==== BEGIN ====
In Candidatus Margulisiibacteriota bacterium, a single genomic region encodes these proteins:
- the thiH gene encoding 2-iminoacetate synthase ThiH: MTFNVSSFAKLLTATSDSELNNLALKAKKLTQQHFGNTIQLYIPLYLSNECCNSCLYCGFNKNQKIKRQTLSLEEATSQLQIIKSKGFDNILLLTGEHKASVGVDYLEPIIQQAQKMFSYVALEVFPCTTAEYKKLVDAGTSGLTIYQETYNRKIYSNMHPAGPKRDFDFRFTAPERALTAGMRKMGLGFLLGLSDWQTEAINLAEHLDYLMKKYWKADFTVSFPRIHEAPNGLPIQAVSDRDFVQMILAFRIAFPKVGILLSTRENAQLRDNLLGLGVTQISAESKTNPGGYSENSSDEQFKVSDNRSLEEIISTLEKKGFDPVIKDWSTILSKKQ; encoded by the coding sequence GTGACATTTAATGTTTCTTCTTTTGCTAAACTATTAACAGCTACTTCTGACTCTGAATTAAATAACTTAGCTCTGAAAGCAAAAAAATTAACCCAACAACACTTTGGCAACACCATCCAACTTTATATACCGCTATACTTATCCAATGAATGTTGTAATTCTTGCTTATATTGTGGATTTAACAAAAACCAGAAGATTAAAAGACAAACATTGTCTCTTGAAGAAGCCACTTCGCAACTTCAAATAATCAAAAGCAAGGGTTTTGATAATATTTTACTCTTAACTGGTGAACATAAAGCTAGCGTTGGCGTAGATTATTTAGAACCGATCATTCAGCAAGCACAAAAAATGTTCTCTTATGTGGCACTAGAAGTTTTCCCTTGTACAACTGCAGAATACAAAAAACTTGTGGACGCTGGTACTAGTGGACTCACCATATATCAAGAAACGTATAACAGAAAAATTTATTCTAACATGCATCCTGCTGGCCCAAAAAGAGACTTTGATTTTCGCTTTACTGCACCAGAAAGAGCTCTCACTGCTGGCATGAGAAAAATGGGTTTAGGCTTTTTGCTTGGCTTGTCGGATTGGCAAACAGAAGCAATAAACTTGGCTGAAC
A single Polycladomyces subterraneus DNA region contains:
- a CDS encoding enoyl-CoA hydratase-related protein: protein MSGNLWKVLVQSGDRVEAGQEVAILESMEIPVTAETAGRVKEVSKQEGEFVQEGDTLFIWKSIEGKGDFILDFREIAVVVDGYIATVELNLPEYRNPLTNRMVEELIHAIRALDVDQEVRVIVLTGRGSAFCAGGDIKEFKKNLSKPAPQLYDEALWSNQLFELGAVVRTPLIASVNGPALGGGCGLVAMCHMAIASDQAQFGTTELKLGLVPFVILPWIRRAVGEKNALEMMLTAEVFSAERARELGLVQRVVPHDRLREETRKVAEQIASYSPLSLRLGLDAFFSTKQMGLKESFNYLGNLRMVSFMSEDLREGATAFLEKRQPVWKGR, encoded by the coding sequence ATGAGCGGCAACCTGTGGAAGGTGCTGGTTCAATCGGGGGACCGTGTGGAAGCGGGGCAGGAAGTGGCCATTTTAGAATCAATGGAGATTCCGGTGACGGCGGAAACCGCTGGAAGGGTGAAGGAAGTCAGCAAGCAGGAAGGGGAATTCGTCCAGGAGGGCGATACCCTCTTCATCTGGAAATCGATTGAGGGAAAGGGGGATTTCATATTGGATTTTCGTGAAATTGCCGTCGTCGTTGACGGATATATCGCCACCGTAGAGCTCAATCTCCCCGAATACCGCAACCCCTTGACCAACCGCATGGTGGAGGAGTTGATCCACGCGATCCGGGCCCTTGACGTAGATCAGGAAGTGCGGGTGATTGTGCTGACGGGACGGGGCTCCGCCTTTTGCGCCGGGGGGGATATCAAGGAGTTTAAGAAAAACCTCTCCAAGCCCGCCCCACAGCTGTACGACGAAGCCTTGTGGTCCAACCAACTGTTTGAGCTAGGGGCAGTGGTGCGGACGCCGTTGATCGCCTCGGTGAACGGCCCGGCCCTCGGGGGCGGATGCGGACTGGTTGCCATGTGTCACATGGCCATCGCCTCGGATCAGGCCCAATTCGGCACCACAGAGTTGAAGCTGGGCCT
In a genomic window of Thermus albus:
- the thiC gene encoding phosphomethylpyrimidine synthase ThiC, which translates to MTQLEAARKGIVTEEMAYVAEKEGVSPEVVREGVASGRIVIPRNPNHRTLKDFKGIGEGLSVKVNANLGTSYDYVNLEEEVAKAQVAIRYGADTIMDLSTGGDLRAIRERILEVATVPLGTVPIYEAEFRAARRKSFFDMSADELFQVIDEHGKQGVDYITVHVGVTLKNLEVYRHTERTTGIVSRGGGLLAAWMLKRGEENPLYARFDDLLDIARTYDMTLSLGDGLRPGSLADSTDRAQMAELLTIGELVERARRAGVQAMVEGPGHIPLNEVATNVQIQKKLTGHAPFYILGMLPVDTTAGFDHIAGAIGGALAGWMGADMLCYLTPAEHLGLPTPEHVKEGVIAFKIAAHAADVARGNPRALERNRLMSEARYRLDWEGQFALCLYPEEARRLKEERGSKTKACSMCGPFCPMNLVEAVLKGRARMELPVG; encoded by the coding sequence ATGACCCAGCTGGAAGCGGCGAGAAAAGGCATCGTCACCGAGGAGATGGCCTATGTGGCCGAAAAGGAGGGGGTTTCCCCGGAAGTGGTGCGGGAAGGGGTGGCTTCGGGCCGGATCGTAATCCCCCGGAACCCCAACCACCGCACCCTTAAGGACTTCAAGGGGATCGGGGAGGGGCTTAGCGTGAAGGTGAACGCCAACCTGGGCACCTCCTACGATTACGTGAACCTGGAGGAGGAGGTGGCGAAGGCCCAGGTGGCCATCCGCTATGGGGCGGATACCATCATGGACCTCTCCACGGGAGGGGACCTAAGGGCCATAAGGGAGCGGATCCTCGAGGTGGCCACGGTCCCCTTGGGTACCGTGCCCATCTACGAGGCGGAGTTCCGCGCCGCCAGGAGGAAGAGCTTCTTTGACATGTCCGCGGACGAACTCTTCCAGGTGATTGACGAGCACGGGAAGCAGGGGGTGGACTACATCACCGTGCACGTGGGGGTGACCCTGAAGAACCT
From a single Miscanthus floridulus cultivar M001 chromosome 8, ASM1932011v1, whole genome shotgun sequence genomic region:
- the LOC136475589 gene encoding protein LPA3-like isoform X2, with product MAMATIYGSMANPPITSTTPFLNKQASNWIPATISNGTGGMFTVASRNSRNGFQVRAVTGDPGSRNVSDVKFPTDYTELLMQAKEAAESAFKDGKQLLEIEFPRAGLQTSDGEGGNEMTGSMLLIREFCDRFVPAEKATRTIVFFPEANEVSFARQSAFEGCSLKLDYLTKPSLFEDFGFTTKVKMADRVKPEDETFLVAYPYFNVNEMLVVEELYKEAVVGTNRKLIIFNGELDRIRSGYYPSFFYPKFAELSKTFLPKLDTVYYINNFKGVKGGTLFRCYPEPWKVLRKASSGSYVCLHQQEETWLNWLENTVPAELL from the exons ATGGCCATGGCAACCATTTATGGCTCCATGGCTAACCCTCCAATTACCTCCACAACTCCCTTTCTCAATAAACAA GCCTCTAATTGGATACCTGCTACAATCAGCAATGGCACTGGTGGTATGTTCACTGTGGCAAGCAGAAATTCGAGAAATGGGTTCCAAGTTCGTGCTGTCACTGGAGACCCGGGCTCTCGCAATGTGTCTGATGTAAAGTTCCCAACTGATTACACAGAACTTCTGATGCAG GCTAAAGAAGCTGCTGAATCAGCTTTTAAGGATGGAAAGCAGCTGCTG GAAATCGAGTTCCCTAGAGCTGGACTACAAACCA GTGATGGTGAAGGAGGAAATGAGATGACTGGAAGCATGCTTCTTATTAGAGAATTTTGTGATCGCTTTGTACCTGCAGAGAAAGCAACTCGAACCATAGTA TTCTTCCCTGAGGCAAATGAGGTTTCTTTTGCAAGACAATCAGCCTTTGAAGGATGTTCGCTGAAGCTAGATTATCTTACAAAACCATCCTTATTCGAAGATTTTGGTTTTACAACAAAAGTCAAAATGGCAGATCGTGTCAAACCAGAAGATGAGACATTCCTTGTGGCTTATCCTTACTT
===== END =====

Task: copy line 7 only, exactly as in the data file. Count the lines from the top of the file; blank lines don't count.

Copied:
From a single Miscanthus floridulus cultivar M001 chromosome 8, ASM1932011v1, whole genome shotgun sequence genomic region: